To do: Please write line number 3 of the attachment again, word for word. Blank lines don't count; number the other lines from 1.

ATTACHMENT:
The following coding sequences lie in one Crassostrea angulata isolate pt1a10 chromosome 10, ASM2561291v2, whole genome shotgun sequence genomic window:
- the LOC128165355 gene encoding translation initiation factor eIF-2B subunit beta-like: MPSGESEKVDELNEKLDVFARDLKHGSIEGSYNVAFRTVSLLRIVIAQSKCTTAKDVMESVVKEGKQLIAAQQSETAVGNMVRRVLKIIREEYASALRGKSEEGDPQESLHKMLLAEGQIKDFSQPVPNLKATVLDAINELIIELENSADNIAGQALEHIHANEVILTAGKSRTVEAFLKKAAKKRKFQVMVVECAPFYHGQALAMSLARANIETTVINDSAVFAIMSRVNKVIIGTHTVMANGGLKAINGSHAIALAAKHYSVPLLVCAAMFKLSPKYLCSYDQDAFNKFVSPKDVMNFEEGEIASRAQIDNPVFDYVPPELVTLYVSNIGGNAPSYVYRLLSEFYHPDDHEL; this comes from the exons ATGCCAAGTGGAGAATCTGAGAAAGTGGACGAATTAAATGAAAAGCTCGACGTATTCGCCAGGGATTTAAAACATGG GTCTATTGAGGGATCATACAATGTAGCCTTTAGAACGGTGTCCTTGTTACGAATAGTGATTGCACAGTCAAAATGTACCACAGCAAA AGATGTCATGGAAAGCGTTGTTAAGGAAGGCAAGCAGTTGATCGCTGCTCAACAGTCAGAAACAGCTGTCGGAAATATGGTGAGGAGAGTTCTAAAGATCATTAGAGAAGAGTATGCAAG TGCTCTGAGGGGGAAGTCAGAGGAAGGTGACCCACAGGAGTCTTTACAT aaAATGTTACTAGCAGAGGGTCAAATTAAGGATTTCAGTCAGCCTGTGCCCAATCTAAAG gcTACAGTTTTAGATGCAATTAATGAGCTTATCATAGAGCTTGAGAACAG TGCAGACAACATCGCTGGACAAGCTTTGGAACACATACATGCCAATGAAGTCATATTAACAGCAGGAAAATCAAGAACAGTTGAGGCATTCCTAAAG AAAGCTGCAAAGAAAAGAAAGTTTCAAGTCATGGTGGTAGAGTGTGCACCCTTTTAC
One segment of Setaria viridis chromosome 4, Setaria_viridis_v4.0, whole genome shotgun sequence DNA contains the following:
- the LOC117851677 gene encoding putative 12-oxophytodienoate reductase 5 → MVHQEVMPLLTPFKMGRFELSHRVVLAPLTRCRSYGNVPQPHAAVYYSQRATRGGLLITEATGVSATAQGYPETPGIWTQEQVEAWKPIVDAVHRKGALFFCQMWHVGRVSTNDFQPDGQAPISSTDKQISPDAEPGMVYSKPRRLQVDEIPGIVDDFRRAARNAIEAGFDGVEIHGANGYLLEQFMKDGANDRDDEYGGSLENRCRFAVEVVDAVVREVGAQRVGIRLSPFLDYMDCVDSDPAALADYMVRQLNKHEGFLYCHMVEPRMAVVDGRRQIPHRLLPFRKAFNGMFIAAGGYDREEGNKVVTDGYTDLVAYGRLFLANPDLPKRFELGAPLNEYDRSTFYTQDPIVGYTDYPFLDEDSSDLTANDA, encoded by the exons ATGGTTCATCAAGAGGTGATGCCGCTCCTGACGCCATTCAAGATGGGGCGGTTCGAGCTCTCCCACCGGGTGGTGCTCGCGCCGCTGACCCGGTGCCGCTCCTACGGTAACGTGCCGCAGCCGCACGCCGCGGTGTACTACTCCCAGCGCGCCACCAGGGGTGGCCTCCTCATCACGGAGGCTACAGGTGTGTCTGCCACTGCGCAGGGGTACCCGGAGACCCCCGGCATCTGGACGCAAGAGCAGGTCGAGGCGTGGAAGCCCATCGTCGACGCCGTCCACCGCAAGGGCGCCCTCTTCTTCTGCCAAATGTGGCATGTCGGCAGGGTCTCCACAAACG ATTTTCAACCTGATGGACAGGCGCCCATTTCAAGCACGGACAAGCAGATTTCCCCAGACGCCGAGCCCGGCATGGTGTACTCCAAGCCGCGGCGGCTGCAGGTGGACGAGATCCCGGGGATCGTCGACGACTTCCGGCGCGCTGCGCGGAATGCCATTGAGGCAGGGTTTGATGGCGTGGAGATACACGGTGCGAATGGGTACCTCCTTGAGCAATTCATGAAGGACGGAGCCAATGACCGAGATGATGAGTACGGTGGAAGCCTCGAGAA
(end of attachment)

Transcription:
One segment of Setaria viridis chromosome 4, Setaria_viridis_v4.0, whole genome shotgun sequence DNA contains the following: